Picture: ISTOCK
Picture: ISTOCK

The Mpumalanga health department faces medical negligence claims of more than R7.6bn, more than 40% of which centre on children allegedly born with cerebral palsy, Parliament heard on Tuesday. This is more than half its budget allocation for the 2018-19 fiscal year, which stands at R13.3bn.

The figures cast the spotlight on the province’s weak public health service, which has seen its institutional maternal mortality ratio (iMMR) deteriorate over the past four years from 108 per 100,000 live births in 2014-15 to 120 in 2017-18. The iMMR is considered one of the key indicators of the strength of a health system, as women are particularly vulnerable during childbirth: in Italy it was four per 100,000 live births in 2015.

Parliament’s health portfolio committee has asked provincial health departments to report on the state of their hospital services. Last week, both Gauteng and Western Cape briefed MPs, emphasising the growing service pressures they faced. On Tuesday it was the turn of Mpumalanga and Eastern Cape.

Mpumalanga’s head of health Savera Mohangi said the province currently faced 158 medico-legal claims of R3.3bn relating to obstetrics and gynaecology cases. "A single claim can cost between R12m and R40m," she said. There were also a large number of claims relating to orthopedic cases, partly due to the province’s shortage of orthopedic specialists, she said.

She told MPs that while there had been some improvements in care, such as better immunisation coverage, the provincial health department nevertheless faced immense challenges. For example, a shortage of ambulances, an aging fleet and staff shortages had led to a deterioration of the department’s emergency response time over the past three years: only 71% of urban cases were responded to within 15 minutes in 2017-18 compared to 75.5% in 2015-16.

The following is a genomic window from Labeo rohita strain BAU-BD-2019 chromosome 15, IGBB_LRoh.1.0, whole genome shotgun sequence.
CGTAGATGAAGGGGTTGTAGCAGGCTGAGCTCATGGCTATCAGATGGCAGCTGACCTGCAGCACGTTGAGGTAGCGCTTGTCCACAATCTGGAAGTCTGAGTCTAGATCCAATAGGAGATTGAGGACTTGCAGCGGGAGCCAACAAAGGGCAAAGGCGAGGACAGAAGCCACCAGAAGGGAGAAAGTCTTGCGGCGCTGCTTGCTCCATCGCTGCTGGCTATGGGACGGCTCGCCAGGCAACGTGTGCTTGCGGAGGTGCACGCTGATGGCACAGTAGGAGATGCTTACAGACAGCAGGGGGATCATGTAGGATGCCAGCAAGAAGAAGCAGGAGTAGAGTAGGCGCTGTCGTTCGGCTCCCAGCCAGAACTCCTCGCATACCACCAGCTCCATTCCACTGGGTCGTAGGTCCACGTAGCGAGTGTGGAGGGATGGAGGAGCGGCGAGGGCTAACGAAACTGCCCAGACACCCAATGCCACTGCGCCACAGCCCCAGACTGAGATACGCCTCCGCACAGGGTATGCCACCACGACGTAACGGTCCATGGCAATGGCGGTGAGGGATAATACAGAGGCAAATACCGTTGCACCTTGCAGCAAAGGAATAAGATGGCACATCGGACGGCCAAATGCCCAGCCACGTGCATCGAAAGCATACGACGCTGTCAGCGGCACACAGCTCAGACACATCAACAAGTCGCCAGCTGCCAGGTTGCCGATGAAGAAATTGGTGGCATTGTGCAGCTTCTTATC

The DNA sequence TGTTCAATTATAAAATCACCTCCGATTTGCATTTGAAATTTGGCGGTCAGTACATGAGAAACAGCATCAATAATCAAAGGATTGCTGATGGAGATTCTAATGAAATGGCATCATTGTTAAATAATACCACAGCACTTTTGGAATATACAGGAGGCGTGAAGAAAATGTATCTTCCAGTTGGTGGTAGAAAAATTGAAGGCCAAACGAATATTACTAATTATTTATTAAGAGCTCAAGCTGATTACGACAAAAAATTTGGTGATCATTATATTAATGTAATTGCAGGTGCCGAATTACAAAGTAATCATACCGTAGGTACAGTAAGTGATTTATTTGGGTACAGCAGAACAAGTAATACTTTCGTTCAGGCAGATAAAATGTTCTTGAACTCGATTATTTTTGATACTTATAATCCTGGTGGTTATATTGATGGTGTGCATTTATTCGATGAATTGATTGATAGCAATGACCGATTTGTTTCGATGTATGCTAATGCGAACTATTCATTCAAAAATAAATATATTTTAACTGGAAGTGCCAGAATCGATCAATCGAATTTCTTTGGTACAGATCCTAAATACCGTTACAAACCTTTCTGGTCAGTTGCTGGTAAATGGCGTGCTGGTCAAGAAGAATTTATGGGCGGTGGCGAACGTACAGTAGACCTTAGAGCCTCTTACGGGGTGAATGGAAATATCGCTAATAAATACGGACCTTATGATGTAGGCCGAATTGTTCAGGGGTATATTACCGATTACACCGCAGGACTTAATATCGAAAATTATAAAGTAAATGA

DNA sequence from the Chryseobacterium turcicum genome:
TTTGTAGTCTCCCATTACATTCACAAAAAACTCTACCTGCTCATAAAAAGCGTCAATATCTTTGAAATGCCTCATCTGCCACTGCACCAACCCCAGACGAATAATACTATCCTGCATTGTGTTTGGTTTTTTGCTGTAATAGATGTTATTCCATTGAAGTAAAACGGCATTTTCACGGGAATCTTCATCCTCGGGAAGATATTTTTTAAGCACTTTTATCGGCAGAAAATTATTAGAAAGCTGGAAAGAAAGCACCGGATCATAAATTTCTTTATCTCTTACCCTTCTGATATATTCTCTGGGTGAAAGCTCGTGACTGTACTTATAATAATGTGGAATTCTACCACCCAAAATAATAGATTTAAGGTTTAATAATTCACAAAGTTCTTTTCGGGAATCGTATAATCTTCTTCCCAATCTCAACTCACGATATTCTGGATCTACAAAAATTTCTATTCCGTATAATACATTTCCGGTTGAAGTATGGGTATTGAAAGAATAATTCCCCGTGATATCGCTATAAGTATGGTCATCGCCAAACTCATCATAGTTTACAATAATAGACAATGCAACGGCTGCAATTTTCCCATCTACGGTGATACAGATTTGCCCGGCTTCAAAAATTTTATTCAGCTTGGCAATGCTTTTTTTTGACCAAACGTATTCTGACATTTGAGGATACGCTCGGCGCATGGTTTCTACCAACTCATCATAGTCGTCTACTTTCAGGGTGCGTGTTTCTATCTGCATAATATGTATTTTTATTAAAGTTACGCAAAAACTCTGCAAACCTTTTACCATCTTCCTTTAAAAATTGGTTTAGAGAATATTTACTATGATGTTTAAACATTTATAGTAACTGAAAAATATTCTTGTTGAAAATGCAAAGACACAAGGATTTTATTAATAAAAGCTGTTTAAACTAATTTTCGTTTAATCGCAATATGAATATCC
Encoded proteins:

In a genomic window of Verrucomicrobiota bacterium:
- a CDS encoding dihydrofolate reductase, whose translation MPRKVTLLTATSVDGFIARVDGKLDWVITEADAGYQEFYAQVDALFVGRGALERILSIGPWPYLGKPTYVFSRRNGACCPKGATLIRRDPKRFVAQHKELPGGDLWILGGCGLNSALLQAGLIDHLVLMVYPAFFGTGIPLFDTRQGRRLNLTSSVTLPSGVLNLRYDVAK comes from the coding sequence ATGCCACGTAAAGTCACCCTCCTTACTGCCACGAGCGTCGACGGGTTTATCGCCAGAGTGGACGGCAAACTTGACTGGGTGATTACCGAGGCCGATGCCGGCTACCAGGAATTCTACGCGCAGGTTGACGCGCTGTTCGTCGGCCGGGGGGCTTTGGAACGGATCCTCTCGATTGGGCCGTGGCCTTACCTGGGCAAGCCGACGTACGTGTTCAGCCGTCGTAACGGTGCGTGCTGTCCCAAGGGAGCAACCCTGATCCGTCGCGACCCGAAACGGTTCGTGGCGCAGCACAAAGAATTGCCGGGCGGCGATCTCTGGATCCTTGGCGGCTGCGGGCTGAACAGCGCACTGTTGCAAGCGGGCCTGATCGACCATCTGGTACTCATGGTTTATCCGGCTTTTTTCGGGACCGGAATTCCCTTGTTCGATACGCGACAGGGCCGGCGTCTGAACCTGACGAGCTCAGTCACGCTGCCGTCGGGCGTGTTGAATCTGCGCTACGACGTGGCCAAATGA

Over the same period, the proportion of rural cases responded to within 40 minutes fell to 68% from 71%.

There is only one ophthalmologist for the entire province, which is home to 4.4-million people. A spate of attacks on staff has forced it to post armed guards in all its hospitals.

The Mpumalanga health department is not alone in confronting potentially massive medico-legal bills. Eastern Cape faces medico-legal claims of R24.3bn, according to documents presented to the committee. The province has seen the scale and volume of medico-legal claims soar and has, to date, paid out R1.1bn and R433m in legal fees.

Both provinces are attempting to use mediation to resolve claims more efficiently. Mohangi said seven cases had been finalised since mediation was initiated in 2016-17, totaling almost R2bn.

The financial risk posed by the growing burden of medico-legal claims has prompted the government to proposes changes to the way it settles successful claims against it. The State Liability Amendment Bill, which was published for comment on May 25, proposes scrapping lump-sum settlements for medical-negligence claims of more than R1m and replacing them with a structured schedule of payments.

Successful claimants will be limited to receiving future healthcare services in the public sector at facilities that meet the standards set by the Office of Health Standards Compliance. If state services are not available, claimants will be able to use private healthcare services, but will be liable for the portion of their bills that exceed public-sector rates.

Former finance minister Malusi Gigaba said in October that the state’s pay-outs for medical negligence claims had grown at an average of 45% a year from 2012-13 to 2016-17.